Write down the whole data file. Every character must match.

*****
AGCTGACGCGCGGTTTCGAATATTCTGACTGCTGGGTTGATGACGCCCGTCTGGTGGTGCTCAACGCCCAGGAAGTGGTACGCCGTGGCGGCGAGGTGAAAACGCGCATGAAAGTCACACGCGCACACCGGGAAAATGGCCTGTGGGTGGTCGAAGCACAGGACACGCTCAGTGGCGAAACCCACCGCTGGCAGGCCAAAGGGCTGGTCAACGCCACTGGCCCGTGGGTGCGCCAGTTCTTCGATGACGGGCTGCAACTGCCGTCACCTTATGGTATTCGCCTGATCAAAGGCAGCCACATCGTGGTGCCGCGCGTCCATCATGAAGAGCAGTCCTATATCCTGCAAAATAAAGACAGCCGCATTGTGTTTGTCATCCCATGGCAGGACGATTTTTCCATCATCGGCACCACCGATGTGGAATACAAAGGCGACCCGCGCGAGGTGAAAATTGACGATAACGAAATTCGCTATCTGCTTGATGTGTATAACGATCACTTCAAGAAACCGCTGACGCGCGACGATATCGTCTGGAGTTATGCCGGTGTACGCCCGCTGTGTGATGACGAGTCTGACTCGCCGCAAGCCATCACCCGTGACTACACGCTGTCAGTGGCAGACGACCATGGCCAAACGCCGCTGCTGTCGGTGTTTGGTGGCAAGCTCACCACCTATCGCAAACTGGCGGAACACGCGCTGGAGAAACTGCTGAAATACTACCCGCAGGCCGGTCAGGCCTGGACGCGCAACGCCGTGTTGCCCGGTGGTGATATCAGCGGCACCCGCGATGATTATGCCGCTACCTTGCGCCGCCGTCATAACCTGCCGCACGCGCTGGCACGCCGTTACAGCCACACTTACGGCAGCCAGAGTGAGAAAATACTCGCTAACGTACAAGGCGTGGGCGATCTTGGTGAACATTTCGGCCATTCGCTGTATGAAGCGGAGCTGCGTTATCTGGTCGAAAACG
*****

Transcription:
AGCTGACGCGCGGTTTCGAATATTCTGACTGCTGGGTTGATGACGCCCGTCTGGTGGTGCTCAACGCCCAGGAAGTGGTACGCCGTGGCGGCGAGGTGAAAACGCGCATGAAAGTCACACGCGCACACCGGGAAAATGGCCTGTGGGTGGTCGAAGCACAGGACACGCTCAGTGGCGAAACCCACCGCTGGCAGGCCAAAGGGCTGGTCAACGCCACTGGCCCGTGGGTGCGCCAGTTCTTCGATGACGGGCTGCAACTGCCGTCACCTTATGGTATTCGCCTGATCAAAGGCAGCCACATCGTGGTGCCGCGCGTCCATCATGAAGAGCAGTCCTATATCCTGCAAAATAAAGACAGCCGCATTGTGTTTGTCATCCCATGGCAGGACGATTTTTCCATCATCGGCACCACCGATGTGGAATACAAAGGCGACCCGCGCGAGGTGAAAATTGACGATAACGAAATTCGCTATCTGCTTGATGTGTATAACGATCACTTCAAGAAACCGCTGACGCGCGACGATATCGTCTGGAGTTATGCCGGTGTACGCCCGCTGTGTGATGACGAGTCTGACTCGCCGCAAGCCATCACCCGTGACTACACGCTGTCAGTGGCAGACGACCATGGCCAAACGCCGCTGCTGTCGGTGTTTGGTGGCAAGCTCACCACCTATCGCAAACTGGCGGAACACGCGCTGGAGAAACTGCTGAAATACTACCCGCAGGCCGGTCAGGCCTGGACGCGCAACGCCGTGTTGCCCGGTGGTGATATCAGCGGCACCCGCGATGATTATGCCGCTACCTTGCGCCGCCGTCATAACCTGCCGCACGCGCTGGCACGCCGTTACAGCCACACTTACGGCAGCCAGAGTGAGAAAATACTCGCTAACGTACAAGGCGTGGGCGATCTTGGTGAACATTTCGGCCATTCGCTGTATGAAGCGGAGCTGCGTTATCTGGTCGAAAACG